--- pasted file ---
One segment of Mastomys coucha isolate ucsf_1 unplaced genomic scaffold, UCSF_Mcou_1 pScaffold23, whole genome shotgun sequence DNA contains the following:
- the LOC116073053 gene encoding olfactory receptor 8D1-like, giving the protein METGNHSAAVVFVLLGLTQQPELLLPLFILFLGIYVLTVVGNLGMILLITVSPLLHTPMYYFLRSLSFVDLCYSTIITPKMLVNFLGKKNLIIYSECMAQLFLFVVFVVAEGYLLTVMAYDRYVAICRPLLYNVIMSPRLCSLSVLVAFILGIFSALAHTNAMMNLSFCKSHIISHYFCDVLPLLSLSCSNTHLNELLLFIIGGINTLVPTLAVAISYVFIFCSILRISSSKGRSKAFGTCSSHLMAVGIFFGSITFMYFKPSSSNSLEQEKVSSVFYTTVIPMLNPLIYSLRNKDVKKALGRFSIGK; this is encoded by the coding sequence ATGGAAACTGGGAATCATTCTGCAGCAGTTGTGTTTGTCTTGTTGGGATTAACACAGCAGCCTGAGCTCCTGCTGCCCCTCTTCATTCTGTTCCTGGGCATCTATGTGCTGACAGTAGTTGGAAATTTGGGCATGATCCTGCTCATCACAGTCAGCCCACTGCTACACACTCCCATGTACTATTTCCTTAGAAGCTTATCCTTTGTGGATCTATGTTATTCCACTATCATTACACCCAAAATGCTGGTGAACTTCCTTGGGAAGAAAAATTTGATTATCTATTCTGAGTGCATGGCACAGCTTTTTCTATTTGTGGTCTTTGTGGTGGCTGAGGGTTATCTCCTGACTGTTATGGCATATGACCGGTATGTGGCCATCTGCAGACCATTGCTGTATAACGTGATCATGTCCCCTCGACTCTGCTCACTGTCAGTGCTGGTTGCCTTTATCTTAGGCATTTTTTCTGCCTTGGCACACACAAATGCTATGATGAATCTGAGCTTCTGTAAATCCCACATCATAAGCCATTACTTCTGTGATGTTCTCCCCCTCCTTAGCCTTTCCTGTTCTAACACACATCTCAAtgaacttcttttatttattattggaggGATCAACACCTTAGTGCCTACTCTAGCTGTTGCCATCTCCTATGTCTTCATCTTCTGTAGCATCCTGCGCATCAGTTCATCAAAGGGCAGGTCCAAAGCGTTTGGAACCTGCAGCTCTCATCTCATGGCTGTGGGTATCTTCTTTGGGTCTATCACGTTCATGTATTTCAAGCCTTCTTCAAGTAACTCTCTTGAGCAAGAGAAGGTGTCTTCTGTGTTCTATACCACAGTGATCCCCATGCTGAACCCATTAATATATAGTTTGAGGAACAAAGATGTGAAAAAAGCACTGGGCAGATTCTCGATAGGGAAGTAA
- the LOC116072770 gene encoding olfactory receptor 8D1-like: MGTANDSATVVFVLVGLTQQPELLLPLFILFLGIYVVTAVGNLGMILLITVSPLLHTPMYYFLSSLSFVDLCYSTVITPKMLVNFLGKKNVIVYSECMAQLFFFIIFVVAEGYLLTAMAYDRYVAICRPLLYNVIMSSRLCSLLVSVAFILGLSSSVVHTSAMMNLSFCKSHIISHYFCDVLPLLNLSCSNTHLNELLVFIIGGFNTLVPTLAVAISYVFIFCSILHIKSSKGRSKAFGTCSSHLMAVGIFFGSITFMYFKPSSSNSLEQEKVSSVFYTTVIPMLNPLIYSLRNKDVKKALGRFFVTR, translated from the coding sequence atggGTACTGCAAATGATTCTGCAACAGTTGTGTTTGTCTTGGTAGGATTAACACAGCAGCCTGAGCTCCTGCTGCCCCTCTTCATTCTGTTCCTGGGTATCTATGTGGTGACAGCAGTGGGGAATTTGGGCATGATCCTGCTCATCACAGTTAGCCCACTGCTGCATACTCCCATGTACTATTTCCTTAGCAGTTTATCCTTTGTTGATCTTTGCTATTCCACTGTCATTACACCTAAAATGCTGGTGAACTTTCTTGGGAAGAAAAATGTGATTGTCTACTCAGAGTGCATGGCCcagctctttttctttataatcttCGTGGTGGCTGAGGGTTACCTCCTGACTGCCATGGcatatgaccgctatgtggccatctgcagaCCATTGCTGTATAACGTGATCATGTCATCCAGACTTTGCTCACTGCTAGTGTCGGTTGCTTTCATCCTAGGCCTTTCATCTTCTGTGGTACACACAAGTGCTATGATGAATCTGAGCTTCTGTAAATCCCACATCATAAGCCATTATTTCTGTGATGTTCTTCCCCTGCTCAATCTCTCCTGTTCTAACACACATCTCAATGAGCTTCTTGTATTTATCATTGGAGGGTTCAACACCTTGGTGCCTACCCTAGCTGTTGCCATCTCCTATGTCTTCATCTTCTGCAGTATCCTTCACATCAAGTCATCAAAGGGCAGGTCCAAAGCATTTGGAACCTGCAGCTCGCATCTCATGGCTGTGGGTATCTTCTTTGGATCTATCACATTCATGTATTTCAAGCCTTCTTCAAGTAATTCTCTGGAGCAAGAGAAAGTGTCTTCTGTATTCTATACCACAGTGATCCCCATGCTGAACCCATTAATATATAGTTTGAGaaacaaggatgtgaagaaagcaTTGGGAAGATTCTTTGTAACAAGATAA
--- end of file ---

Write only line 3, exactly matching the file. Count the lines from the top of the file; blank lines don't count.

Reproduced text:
- the LOC116072770 gene encoding olfactory receptor 8D1-like: MGTANDSATVVFVLVGLTQQPELLLPLFILFLGIYVVTAVGNLGMILLITVSPLLHTPMYYFLSSLSFVDLCYSTVITPKMLVNFLGKKNVIVYSECMAQLFFFIIFVVAEGYLLTAMAYDRYVAICRPLLYNVIMSSRLCSLLVSVAFILGLSSSVVHTSAMMNLSFCKSHIISHYFCDVLPLLNLSCSNTHLNELLVFIIGGFNTLVPTLAVAISYVFIFCSILHIKSSKGRSKAFGTCSSHLMAVGIFFGSITFMYFKPSSSNSLEQEKVSSVFYTTVIPMLNPLIYSLRNKDVKKALGRFFVTR, translated from the coding sequence atggGTACTGCAAATGATTCTGCAACAGTTGTGTTTGTCTTGGTAGGATTAACACAGCAGCCTGAGCTCCTGCTGCCCCTCTTCATTCTGTTCCTGGGTATCTATGTGGTGACAGCAGTGGGGAATTTGGGCATGATCCTGCTCATCACAGTTAGCCCACTGCTGCATACTCCCATGTACTATTTCCTTAGCAGTTTATCCTTTGTTGATCTTTGCTATTCCACTGTCATTACACCTAAAATGCTGGTGAACTTTCTTGGGAAGAAAAATGTGATTGTCTACTCAGAGTGCATGGCCcagctctttttctttataatcttCGTGGTGGCTGAGGGTTACCTCCTGACTGCCATGGcatatgaccgctatgtggccatctgcagaCCATTGCTGTATAACGTGATCATGTCATCCAGACTTTGCTCACTGCTAGTGTCGGTTGCTTTCATCCTAGGCCTTTCATCTTCTGTGGTACACACAAGTGCTATGATGAATCTGAGCTTCTGTAAATCCCACATCATAAGCCATTATTTCTGTGATGTTCTTCCCCTGCTCAATCTCTCCTGTTCTAACACACATCTCAATGAGCTTCTTGTATTTATCATTGGAGGGTTCAACACCTTGGTGCCTACCCTAGCTGTTGCCATCTCCTATGTCTTCATCTTCTGCAGTATCCTTCACATCAAGTCATCAAAGGGCAGGTCCAAAGCATTTGGAACCTGCAGCTCGCATCTCATGGCTGTGGGTATCTTCTTTGGATCTATCACATTCATGTATTTCAAGCCTTCTTCAAGTAATTCTCTGGAGCAAGAGAAAGTGTCTTCTGTATTCTATACCACAGTGATCCCCATGCTGAACCCATTAATATATAGTTTGAGaaacaaggatgtgaagaaagcaTTGGGAAGATTCTTTGTAACAAGATAA